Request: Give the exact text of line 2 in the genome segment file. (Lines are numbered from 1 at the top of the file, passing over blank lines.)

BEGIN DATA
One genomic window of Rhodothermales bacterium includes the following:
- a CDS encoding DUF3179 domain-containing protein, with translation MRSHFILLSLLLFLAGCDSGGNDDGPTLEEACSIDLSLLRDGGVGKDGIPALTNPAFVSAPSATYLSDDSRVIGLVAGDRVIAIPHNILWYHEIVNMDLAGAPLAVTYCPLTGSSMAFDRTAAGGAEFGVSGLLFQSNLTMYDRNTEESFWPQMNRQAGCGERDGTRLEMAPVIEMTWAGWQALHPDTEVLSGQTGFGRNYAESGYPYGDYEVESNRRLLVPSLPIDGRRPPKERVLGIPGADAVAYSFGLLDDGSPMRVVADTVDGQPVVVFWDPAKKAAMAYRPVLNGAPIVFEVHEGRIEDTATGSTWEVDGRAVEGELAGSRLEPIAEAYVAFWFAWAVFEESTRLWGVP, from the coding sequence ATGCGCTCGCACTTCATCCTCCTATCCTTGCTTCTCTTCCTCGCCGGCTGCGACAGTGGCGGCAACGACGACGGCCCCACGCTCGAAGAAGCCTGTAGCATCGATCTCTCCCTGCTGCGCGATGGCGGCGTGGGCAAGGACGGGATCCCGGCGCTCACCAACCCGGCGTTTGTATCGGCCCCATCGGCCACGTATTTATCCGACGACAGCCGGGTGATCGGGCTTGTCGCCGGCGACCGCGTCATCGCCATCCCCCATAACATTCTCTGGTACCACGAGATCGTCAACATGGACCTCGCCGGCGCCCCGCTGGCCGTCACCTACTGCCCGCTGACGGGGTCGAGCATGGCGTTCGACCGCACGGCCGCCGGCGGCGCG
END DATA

- a CDS encoding DUF3179 domain-containing protein, with translation MRSHFILLSLLLFLAGCDSGGNDDGPTLEEACSIDLSLLRDGGVGKDGIPALTNPAFVSAPSATYLSDDSRVIGLVAGDRVIAIPHNILWYHEIVNMDLAGAPLAVTYCPLTGSSMAFDRTAAGGAEFGVSGLLFQSNLTMYDRNTEESFWPQMNRQAGCGERDGTRLEMAPVIEMTWAGWQALHPDTEVLSGQTGFGRNYAESGYPYGDYEVESNRRLLVPSLPIDGRRPPKERVLGIPGADAVAYSFGLLDDGSPMRVVADTVDGQPVVVFWDPAKKAAMAYRPVLNGAPIVFEVHEGRIEDTATGSTWEVDGRAVEGELAGSRLEPIAEAYVAFWFAWAVFEESTRLWGVP, from the coding sequence ATGCGCTCGCACTTCATCCTCCTATCCTTGCTTCTCTTCCTCGCCGGCTGCGACAGTGGCGGCAACGACGACGGCCCCACGCTCGAAGAAGCCTGTAGCATCGATCTCTCCCTGCTGCGCGATGGCGGCGTGGGCAAGGACGGGATCCCGGCGCTCACCAACCCGGCGTTTGTATCGGCCCCATCGGCCACGTATTTATCCGACGACAGCCGGGTGATCGGGCTTGTCGCCGGCGACCGCGTCATCGCCATCCCCCATAACATTCTCTGGTACCACGAGATCGTCAACATGGACCTCGCCGGCGCCCCGCTGGCCGTCACCTACTGCCCGCTGACGGGGTCGAGCATGGCGTTCGACCGCACGGCCGCCGGCGGCGCG